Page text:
“The opening of the NSW borders was just the news they have been waiting for – with around 37 per cent of their domestic visitors coming from NSW,” he said.

“What is even more exciting to see is that accommodation occupancy in our regions are reaching almost the same levels as this time last year – and that’s without international visitors and only some interstate.

“Some operators in the regions are reporting their ‘best winter trade ever’ and Adelaide hotels are also showing very positive green shoots.”

Virus proves a super surface survivor

The virus that causes COVID-19 can survive for up to 28 days on surfaces such as mobile phone screens, stainless steel, vinyl and paper banknotes, Australian scientists have found.

The national science agency, the CSIRO, said the research also found that SARS-CoV-2 survived longer at lower temperatures.

It said the virus survived longer on paper banknotes than on plastic banknotes and lasted longer on smooth surfaces rather than porous surfaces such as cotton.

The research, published in the Virology Journal, also found the virus lasted 10 days longer than influenza on some surfaces.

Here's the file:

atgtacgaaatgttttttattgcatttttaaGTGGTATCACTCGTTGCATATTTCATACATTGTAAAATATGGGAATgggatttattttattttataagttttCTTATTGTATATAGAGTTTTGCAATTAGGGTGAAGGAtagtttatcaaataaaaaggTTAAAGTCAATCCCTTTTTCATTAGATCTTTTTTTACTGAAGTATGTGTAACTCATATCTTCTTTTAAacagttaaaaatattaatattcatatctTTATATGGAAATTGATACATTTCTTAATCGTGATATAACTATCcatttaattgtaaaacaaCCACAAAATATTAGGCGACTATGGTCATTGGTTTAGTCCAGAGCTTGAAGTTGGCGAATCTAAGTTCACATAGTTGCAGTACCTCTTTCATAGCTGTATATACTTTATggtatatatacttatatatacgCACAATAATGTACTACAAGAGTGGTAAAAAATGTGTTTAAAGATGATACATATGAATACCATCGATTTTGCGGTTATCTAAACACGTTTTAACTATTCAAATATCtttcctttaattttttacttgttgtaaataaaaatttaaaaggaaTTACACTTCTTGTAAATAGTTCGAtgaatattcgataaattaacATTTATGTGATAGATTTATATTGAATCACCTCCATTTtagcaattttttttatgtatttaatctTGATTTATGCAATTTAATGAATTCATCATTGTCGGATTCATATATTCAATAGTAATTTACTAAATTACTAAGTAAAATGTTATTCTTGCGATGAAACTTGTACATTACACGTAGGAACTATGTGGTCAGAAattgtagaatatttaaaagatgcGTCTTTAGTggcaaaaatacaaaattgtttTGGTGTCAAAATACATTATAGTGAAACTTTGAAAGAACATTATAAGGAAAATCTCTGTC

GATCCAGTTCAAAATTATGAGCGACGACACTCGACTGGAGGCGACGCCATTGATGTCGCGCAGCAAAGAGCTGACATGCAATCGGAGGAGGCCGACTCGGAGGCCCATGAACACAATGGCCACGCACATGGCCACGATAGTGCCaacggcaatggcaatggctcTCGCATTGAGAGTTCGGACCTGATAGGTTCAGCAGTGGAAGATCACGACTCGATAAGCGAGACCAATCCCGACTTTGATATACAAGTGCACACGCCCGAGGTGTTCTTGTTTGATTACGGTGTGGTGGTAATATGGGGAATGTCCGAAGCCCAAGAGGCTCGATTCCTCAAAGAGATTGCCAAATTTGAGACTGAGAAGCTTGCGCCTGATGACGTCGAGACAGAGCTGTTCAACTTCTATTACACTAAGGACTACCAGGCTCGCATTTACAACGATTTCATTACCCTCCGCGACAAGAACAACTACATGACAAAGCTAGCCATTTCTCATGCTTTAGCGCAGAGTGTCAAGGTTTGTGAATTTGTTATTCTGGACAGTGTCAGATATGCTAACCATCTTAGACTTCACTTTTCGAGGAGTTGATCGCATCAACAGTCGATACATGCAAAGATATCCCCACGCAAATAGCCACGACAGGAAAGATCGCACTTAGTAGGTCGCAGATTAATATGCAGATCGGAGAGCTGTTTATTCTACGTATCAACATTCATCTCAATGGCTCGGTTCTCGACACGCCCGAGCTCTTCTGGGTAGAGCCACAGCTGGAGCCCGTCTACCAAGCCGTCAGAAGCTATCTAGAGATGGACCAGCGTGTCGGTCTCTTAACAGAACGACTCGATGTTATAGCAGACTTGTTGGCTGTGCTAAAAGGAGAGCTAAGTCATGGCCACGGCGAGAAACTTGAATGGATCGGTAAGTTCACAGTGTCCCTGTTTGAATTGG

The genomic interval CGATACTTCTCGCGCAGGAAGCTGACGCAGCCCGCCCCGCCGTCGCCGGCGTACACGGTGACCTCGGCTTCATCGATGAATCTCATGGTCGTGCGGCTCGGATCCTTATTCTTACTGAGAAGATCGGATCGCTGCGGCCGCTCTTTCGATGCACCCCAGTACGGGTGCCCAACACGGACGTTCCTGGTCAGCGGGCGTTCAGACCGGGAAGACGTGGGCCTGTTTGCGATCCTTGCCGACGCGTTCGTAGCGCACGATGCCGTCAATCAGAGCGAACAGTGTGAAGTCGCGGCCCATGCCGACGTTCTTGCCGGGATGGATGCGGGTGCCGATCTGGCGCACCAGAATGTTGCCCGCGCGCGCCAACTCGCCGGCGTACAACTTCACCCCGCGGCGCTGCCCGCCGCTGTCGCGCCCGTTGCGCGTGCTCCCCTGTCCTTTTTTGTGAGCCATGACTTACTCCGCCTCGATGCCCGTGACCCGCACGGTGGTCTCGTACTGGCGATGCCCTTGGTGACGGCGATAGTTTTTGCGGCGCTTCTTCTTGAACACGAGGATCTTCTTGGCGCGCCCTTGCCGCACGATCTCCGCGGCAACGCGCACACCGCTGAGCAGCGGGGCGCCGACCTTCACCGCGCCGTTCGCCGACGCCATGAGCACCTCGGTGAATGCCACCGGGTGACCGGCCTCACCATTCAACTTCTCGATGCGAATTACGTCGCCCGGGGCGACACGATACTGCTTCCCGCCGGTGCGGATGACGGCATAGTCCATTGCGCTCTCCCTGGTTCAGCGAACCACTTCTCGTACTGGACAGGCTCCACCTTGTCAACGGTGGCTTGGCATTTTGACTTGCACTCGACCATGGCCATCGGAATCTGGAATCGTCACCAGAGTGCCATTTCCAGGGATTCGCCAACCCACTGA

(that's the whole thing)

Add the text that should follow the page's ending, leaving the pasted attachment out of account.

CSIRO Chief Executive Dr Larry Marshall said establishing how long the virus survived on surfaces enabled scientists to more accurately predict and prevent its spread, and so protect the community from infection.

The research was conducted at the Australian Centre for Disease Preparedness (ACDP) in Geelong with Deputy Director Dr Debbie Eagles saying the results reinforced the need for good practices such as regular handwashing and cleaning surfaces.

“At 20 degrees Celsius, which is about room temperature, we found that the virus was extremely robust, surviving for 28 days on smooth surfaces such as glass found on mobile phone screens.”

Similar experiments for Influenza A found it survived on surfaces for 17 days.

Further experiments were carried out at 30 and 40 degrees Celsius, with survival times for the SARS-CoV-2 virus decreasing as the temperature increased.